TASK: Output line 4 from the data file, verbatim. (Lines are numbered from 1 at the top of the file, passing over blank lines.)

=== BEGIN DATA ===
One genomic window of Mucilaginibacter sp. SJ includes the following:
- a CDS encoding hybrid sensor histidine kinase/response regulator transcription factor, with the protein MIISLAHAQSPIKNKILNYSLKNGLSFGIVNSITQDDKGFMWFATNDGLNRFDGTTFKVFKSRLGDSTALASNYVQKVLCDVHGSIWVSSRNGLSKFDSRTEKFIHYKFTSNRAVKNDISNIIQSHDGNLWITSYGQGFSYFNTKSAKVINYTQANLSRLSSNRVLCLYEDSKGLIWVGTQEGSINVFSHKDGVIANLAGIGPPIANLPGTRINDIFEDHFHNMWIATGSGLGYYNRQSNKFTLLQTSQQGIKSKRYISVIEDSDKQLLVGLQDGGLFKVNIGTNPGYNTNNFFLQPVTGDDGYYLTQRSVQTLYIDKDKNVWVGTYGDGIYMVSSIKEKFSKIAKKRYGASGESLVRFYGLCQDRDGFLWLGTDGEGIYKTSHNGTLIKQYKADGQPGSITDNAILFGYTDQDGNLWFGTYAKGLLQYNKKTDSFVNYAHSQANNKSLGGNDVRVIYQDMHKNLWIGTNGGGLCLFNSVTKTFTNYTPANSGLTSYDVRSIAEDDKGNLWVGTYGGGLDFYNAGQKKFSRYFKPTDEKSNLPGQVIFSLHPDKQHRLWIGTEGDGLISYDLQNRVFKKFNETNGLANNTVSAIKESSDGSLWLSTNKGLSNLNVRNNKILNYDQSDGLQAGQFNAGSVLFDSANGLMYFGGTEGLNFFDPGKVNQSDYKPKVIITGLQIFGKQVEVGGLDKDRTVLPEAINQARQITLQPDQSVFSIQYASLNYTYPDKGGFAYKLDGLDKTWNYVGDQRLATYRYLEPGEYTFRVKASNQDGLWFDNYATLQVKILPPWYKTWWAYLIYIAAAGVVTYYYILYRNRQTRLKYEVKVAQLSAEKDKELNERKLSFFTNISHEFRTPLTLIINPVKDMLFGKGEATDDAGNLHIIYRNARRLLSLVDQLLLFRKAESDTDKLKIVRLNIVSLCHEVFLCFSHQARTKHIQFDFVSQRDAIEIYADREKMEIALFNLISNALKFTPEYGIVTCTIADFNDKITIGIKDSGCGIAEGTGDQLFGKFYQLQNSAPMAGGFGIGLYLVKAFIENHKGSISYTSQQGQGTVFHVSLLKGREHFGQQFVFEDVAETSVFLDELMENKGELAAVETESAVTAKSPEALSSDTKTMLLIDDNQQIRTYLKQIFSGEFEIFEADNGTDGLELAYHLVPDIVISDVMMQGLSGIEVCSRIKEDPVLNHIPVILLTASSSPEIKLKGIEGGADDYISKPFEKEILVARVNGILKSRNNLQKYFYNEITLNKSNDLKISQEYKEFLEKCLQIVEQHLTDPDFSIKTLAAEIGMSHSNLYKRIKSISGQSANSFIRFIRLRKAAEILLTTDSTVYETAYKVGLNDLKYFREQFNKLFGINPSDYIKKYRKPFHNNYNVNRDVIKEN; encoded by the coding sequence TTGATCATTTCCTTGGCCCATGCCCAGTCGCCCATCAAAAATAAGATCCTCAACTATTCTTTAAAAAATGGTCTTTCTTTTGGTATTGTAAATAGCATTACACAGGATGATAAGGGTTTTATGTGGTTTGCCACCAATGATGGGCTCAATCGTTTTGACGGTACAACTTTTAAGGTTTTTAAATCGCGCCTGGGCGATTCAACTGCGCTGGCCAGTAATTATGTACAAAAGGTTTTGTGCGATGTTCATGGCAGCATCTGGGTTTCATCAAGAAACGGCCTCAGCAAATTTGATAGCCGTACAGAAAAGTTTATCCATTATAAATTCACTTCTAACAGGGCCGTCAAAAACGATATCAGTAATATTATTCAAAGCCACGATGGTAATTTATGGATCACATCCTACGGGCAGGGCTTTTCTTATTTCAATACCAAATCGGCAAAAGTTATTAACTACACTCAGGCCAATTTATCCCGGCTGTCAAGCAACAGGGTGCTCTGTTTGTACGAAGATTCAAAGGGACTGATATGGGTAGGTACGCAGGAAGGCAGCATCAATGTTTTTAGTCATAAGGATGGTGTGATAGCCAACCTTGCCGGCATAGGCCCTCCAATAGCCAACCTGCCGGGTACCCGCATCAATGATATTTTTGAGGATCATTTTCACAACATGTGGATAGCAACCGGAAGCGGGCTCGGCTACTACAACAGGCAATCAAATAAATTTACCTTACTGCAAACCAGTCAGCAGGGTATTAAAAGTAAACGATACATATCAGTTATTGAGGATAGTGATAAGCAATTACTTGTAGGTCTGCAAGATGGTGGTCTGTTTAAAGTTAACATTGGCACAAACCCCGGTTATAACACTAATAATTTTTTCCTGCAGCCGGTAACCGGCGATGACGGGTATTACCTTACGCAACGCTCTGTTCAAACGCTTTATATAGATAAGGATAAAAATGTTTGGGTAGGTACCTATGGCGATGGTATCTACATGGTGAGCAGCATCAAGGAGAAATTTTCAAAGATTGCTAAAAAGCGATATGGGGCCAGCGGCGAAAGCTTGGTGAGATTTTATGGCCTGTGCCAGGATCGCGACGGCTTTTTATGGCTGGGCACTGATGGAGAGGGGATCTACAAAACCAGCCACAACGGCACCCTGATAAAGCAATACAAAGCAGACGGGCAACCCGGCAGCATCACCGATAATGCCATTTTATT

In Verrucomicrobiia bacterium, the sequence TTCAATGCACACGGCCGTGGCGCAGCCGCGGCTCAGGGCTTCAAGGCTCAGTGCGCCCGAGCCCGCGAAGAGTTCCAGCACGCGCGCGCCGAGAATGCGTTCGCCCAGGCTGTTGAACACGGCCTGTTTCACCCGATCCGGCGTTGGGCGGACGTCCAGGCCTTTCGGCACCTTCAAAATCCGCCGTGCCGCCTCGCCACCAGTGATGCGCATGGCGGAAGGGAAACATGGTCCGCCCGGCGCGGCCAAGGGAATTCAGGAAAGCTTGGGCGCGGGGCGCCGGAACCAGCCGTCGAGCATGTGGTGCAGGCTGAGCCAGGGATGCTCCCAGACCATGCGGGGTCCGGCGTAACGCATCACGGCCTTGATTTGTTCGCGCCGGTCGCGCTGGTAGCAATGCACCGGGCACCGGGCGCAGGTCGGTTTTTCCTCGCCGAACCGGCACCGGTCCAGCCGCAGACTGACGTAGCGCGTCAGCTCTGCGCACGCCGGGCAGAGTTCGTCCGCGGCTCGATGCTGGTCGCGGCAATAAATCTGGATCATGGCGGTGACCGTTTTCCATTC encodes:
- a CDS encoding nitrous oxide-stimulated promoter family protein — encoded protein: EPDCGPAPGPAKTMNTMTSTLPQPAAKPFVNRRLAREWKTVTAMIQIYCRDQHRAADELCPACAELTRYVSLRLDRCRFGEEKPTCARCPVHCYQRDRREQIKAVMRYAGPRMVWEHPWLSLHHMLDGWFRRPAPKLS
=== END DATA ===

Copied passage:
- a CDS encoding nitrous oxide-stimulated promoter family protein — encoded protein: EPDCGPAPGPAKTMNTMTSTLPQPAAKPFVNRRLAREWKTVTAMIQIYCRDQHRAADELCPACAELTRYVSLRLDRCRFGEEKPTCARCPVHCYQRDRREQIKAVMRYAGPRMVWEHPWLSLHHMLDGWFRRPAPKLS